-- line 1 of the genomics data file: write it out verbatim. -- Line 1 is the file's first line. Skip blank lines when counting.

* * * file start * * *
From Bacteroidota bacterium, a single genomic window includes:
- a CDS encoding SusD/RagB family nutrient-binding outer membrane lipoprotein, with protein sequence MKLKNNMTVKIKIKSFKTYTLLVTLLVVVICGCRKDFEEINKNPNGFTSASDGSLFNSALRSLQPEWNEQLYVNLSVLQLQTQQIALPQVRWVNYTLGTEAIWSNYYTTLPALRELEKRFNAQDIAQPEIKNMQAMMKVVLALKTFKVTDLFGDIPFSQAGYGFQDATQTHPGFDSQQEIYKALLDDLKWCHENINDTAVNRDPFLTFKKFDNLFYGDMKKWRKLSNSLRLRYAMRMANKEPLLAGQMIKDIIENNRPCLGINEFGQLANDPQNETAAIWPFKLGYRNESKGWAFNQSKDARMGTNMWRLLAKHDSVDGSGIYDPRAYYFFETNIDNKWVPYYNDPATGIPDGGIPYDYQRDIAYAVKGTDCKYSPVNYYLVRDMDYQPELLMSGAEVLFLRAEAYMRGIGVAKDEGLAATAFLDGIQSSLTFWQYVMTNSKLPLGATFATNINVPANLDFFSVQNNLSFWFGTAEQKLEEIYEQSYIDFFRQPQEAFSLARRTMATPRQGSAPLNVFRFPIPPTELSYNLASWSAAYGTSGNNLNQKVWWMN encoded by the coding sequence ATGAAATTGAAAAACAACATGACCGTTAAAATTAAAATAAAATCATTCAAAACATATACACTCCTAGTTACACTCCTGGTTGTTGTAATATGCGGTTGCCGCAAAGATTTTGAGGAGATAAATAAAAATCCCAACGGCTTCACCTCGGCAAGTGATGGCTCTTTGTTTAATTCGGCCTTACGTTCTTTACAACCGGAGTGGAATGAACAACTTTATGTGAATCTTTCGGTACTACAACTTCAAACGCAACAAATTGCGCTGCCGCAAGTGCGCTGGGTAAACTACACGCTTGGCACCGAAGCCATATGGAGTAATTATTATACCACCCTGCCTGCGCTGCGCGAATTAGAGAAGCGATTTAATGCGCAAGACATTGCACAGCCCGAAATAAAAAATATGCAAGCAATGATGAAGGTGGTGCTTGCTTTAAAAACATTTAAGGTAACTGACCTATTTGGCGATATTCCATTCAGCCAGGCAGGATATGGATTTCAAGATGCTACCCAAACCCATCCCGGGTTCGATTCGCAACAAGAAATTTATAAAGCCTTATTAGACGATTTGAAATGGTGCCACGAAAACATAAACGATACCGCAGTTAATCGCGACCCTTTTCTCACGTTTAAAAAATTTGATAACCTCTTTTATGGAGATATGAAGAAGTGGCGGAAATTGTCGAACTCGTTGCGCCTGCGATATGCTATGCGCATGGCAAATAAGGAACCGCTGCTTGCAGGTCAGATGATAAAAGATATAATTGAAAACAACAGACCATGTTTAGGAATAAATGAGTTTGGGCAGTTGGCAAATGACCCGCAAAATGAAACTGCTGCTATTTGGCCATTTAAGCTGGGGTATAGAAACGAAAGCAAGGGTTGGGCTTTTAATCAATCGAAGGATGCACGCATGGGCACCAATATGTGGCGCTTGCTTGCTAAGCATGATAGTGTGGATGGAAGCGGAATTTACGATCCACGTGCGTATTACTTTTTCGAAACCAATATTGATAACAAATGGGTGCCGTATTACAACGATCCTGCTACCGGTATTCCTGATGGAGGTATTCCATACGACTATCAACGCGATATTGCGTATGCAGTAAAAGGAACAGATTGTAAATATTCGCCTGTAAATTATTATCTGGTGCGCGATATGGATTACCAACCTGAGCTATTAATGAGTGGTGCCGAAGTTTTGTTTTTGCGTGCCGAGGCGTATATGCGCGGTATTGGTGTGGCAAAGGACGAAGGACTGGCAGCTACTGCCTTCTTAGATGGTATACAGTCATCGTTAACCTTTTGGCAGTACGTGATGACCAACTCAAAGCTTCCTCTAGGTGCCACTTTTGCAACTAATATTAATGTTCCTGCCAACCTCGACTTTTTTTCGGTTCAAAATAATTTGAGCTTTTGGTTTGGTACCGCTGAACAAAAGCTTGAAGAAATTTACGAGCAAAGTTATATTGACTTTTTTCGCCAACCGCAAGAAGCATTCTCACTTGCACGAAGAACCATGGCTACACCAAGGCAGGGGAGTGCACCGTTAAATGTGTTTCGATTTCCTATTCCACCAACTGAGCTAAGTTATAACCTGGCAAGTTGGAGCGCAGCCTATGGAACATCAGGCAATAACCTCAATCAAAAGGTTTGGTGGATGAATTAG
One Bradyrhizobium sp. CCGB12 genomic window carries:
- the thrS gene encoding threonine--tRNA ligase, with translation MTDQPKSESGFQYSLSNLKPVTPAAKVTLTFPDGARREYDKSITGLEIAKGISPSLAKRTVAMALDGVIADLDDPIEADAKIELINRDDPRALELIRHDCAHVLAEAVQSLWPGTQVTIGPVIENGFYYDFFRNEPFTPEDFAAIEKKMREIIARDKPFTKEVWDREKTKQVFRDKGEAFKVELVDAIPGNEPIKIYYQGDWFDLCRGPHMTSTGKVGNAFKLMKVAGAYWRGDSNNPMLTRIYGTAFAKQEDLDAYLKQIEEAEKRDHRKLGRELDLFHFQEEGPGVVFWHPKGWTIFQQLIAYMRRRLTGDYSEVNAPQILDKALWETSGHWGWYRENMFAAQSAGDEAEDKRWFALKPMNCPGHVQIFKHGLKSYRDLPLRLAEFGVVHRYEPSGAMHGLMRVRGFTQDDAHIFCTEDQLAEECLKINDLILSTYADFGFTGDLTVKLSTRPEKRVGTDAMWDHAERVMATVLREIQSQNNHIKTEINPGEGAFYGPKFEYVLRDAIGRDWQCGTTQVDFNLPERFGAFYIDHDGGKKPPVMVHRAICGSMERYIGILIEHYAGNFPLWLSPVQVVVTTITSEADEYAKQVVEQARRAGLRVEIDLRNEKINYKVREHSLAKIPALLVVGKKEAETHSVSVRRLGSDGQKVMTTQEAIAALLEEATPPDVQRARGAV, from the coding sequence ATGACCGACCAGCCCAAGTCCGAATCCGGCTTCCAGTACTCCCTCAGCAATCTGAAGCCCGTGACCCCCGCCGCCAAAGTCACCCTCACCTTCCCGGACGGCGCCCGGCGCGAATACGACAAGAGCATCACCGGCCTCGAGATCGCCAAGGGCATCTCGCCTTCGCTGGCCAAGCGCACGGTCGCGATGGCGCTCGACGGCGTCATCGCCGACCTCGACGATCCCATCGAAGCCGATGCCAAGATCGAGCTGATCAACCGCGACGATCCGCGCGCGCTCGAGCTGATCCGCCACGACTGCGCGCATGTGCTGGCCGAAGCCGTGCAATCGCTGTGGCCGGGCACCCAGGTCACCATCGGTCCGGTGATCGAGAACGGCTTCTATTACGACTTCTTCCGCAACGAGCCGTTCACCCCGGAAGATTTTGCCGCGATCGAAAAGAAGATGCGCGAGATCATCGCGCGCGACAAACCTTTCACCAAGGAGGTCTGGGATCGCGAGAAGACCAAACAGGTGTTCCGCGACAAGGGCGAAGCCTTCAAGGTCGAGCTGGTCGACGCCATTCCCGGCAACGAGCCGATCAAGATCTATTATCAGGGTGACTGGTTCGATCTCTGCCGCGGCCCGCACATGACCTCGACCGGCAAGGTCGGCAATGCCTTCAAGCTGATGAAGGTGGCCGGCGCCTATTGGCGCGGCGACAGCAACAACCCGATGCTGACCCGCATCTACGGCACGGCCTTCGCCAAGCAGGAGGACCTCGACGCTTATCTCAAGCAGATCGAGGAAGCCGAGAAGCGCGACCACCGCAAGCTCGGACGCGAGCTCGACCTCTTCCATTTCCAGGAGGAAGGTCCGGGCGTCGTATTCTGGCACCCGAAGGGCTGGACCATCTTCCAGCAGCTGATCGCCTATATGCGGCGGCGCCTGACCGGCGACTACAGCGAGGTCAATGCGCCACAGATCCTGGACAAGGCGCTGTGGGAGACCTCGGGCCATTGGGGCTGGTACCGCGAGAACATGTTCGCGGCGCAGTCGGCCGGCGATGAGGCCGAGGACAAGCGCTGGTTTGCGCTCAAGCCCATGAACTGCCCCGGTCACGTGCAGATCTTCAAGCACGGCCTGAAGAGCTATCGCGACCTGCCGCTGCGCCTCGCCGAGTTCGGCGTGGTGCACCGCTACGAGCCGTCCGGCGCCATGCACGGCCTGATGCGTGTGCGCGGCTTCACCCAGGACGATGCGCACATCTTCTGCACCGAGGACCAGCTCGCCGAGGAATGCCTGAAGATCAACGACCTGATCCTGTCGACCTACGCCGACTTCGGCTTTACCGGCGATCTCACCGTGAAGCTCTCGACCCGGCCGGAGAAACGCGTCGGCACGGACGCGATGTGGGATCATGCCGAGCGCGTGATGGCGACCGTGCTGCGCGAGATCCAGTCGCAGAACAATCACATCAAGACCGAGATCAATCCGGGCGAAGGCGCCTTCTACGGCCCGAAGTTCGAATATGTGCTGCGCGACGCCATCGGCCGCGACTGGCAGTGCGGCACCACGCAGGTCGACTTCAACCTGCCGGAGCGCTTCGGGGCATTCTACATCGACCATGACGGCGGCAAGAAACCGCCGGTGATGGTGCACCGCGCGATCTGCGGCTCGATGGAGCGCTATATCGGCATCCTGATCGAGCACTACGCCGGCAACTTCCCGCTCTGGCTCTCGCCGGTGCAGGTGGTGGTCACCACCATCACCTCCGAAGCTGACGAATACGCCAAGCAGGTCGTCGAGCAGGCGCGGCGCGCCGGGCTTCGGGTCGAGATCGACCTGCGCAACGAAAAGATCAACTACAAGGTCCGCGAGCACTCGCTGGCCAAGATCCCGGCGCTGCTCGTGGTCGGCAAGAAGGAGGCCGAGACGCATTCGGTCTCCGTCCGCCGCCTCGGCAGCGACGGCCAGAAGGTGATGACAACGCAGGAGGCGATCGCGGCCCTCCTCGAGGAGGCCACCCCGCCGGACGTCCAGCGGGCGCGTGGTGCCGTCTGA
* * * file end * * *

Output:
From Bacteroidota bacterium, a single genomic window includes: